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Researchers in Switzerland have demonstrated more-efficient water-splitting solar cells based on a cheap, abundant, and long-lasting material: rust. The advance could lead to a cheap and energy-efficient way to generate hydrogen for fuel-cell vehicles using solar energy.

Water-splitting solar panels would have important advantages over existing technologies in terms of hydrogen production. Right now, the primary way to make hydrogen is to separate it from natural gas, a process that generates carbon dioxide and undercuts the main motivation for moving to hydrogen fuel-cell vehicles: ending dependence on fossil fuels. The current alternative is electrolysis, which uses electricity to break water into hydrogen and oxygen, with the two gases forming at opposite electrodes. Although electrolysis is costly, it can be cleaner if the source of the electricity is wind, sun, or some other carbon-free source.

But if the source of the electricity is the sun, it would be much more efficient to use solar energy to produce hydrogen by a photochemical process inside the cell itself. By improving the efficiency of such solar panels, Michael Grätzel, chemistry professor at the Ecole Polytechnique Fédérale de Lausanne, in Switzerland, and his colleagues have taken an important step toward this goal.

The researchers have shown that by including small amounts of silicon and cobalt, they can grow nanostructured thin films of iron oxide that convert sunlight into the electrons needed to form hydrogen from water. And the iron oxide films do this more efficiently than ever before with this material.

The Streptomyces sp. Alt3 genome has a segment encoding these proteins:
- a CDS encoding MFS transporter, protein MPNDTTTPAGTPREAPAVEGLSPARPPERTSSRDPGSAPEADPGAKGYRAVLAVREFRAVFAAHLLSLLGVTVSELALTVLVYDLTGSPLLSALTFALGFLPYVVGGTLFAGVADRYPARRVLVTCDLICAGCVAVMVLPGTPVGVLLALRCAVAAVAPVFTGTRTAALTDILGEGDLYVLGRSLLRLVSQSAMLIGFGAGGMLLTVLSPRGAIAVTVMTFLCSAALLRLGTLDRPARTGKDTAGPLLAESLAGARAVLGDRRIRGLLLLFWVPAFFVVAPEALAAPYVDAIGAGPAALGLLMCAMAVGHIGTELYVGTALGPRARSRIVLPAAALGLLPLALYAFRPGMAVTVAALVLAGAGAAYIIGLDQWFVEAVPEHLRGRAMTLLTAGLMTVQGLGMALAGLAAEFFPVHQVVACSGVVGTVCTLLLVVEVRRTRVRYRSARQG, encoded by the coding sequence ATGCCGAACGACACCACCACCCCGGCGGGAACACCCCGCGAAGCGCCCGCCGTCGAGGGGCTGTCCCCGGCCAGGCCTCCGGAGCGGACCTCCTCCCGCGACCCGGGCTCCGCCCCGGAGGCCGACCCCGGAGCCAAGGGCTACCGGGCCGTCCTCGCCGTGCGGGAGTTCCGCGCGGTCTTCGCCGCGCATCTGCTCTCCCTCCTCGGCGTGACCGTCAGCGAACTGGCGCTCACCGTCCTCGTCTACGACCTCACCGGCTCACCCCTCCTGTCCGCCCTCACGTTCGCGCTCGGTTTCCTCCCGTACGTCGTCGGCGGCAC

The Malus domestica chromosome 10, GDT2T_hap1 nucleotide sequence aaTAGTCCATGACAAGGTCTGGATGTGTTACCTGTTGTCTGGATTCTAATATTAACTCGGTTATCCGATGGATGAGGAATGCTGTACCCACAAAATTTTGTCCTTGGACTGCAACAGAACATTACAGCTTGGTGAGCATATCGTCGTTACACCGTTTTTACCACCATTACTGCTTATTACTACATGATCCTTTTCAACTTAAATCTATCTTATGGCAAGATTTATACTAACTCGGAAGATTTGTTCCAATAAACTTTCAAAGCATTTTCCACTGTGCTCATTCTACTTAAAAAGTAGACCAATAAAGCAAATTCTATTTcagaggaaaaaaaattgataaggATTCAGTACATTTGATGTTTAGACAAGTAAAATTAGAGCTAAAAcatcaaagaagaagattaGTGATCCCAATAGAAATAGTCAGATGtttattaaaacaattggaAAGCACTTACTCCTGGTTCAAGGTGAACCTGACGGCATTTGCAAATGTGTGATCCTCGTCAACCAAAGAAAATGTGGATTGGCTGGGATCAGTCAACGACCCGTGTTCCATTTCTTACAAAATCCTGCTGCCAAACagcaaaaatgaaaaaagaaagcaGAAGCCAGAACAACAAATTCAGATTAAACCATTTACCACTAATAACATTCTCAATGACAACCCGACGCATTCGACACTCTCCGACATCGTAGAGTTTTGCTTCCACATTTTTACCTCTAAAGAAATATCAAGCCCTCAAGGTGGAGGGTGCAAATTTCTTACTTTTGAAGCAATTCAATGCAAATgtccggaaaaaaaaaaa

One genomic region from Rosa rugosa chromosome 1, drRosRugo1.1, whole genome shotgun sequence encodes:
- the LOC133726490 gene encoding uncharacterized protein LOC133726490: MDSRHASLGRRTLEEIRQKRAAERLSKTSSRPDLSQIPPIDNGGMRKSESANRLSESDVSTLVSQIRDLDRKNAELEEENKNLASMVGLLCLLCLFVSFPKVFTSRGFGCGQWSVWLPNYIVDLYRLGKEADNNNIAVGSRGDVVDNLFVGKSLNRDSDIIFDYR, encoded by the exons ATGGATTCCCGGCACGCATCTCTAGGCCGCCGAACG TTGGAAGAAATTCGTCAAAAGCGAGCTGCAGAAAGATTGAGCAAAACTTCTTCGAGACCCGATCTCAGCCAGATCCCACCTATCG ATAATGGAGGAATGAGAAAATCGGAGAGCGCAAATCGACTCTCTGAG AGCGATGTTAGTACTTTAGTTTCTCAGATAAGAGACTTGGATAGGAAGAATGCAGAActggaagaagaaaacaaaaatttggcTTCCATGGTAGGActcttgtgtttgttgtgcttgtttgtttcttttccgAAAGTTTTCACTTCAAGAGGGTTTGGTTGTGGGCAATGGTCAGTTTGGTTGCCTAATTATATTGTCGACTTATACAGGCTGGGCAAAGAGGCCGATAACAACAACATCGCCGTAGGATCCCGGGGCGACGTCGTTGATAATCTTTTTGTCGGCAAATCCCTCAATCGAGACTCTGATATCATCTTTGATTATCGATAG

Iron oxide has long been an appealing material for such solar panels, in part because it holds up well in contact with water. But although it can absorb sunlight, the resulting charge carriers could not easily escape the material, so they recombined, canceling each other out before they could split any water. By doping the rust with silicon, the researchers coaxed the material to form cauliflower-like structures with extremely high surface area, ensuring that a large part of the atoms in the material were in contact with the water, or very close to it. That way, holes could easily escape into the water, where they prompt the generation of oxygen gas. The silicon also improves electron conductivity in the material, which is important for generating hydrogen gas at an opposite electrode. The researchers further improved the process by adding cobalt, which acts as a catalyst for the reactions.

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